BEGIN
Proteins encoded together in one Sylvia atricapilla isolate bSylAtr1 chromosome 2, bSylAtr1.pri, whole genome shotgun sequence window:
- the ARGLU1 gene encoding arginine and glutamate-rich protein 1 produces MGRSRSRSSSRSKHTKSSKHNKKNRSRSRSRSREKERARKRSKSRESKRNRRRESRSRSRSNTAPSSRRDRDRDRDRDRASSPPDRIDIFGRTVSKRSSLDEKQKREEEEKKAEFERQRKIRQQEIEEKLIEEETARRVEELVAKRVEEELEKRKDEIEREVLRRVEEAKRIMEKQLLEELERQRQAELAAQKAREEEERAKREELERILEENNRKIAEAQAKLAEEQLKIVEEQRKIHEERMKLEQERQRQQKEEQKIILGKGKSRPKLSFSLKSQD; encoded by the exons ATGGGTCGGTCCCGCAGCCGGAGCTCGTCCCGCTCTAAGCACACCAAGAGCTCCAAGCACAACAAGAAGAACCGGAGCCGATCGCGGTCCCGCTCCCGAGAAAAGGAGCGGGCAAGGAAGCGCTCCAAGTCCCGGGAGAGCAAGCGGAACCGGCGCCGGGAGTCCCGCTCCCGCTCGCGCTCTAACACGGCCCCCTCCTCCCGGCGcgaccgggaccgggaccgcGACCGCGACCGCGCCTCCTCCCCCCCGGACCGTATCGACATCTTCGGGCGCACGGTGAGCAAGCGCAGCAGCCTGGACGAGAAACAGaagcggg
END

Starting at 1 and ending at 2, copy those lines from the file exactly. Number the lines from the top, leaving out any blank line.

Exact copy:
Proteins encoded together in one Sylvia atricapilla isolate bSylAtr1 chromosome 2, bSylAtr1.pri, whole genome shotgun sequence window:
- the ARGLU1 gene encoding arginine and glutamate-rich protein 1 produces MGRSRSRSSSRSKHTKSSKHNKKNRSRSRSRSREKERARKRSKSRESKRNRRRESRSRSRSNTAPSSRRDRDRDRDRDRASSPPDRIDIFGRTVSKRSSLDEKQKREEEEKKAEFERQRKIRQQEIEEKLIEEETARRVEELVAKRVEEELEKRKDEIEREVLRRVEEAKRIMEKQLLEELERQRQAELAAQKAREEEERAKREELERILEENNRKIAEAQAKLAEEQLKIVEEQRKIHEERMKLEQERQRQQKEEQKIILGKGKSRPKLSFSLKSQD; encoded by the exons ATGGGTCGGTCCCGCAGCCGGAGCTCGTCCCGCTCTAAGCACACCAAGAGCTCCAAGCACAACAAGAAGAACCGGAGCCGATCGCGGTCCCGCTCCCGAGAAAAGGAGCGGGCAAGGAAGCGCTCCAAGTCCCGGGAGAGCAAGCGGAACCGGCGCCGGGAGTCCCGCTCCCGCTCGCGCTCTAACACGGCCCCCTCCTCCCGGCGcgaccgggaccgggaccgcGACCGCGACCGCGCCTCCTCCCCCCCGGACCGTATCGACATCTTCGGGCGCACGGTGAGCAAGCGCAGCAGCCTGGACGAGAAACAGaagcggg